Safety is a large consideration when purchasing a new car. Each year the Insurance Institute for Highway Safety performs front, side, and rear crash tests on a number of new models.

The front crash test simulates a 40 mph crash. About half of the 30,000 highway deaths that occur in the United States each year are from frontal crashes. In the frontal offset crash test, the IIHS evaluates models on three criteria – structural performance, injury measures, and dummy kinematics. The structural performance measures the amount and pattern of intrusion into the occupant compartment from the structural parts of the front of the car, including movement from the instrument panel, steering wheel, and footwell. The injury measure criteria determines the likelihood that a driver would sustain injury to various parts of his body. Finally, the dummy kinematics aspect judges the risk of injury from the vehicle’s restraint system.

The side impact test can be especially important in larger vehicles like SUVs or minivans, which are prone to rollover if not equipped with an electronic stability control device. In the side impact test, the IIHS tests for driver and passenger injury measures, head protection, and structural performance. The driver and passenger injury measure uses two crash test dummies that record injury to the head, neck, chest, abdomen, pelvis, and femur. The head protection test supplements the injury number by evaluating damage to the dummy’s head during the crash. The structural figure is based on a measurement indicating the level of intrusion into the occupant compartment from the doors and frame of the car.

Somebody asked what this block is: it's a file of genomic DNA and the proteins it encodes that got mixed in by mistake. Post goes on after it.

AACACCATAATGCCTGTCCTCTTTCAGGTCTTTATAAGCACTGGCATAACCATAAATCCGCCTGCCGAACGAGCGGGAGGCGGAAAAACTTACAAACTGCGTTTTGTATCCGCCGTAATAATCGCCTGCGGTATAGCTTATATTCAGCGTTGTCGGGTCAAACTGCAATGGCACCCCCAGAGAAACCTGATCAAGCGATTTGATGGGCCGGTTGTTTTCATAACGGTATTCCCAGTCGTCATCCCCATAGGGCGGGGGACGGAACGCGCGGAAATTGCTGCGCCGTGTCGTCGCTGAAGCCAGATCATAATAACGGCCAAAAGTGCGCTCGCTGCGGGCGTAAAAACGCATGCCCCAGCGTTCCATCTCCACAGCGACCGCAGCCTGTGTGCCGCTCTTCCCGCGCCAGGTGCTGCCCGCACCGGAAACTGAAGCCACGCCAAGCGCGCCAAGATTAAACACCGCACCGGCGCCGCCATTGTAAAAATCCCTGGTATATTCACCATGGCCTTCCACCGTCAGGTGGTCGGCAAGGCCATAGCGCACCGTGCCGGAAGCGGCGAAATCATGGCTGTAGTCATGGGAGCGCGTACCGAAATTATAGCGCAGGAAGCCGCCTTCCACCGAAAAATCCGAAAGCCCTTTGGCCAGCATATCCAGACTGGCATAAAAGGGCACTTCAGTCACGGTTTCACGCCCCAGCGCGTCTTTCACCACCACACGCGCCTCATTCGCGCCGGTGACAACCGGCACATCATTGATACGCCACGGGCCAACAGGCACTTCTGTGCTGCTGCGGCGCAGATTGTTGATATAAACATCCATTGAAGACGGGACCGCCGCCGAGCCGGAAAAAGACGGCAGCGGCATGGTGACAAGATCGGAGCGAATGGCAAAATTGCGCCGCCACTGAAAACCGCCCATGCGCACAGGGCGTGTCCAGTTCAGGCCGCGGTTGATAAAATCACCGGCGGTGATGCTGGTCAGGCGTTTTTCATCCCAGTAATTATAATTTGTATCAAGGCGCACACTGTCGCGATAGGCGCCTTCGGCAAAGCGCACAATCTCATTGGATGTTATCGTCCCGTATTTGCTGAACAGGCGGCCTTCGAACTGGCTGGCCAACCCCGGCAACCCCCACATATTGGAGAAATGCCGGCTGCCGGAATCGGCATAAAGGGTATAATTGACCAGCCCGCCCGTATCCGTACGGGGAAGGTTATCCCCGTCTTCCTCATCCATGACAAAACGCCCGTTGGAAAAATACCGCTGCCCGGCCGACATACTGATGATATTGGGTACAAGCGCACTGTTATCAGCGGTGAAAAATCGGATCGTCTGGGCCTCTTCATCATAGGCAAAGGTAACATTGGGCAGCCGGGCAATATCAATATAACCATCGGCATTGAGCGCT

The rear crash test tests for whiplash. Serious injury can be sustained in a rear impact crash as the head and neck snap forward and then back against the headrest. If the headrest is not in the proper position or fails to provide proper support, spinal damage is a possibility.

In each category, the IIHS rates vehicles as good, acceptable, marginal, or poor. Vehicles that score “good” in each category and also offer electronic stability control are given the “Top Safety Pick” award by the IIHS. To see how your vehicle rated, click here. The following vehicles received this award this year.

Large Cars

  • Audi A6
  • Cadillac CTS
  • Ford Taurus
  • Mercury Sable
  • Volvo S80

Midsize Cars

  • Audi A3
  • Audi A4
  • Honda Accord 4-door
  • Saab 9-3
  • Subaru Legacy

Midsize Convertibles

  • Saab 9-3
  • Volvo C70

Small Cars

  • Subaru Impreza

Minivans

  • Honda Odyssey
  • Hyundai Entourage
  • Kia Sedona

Midsize SUVs

  • Acura MDX
  • Acura RDX
  • BMW X3
  • BMW X5
  • Ford Edge
  • Ford Taurus X
  • Honda Pilot
  • Hyundai Santa Fe
  • Hyundai Veracruz
  • Infiniti EX35
  • Lincoln MKX
  • Mercedes M Class
  • Nissan Murano
  • Saturn VUE
  • Subaru Tribeca
  • Toyota Highlander
  • Volvo XC90

Small SUVs

  • Honda CR-V
  • Honda Element
  • Subaru Forester

Large Pickup

  • Toyota Tundra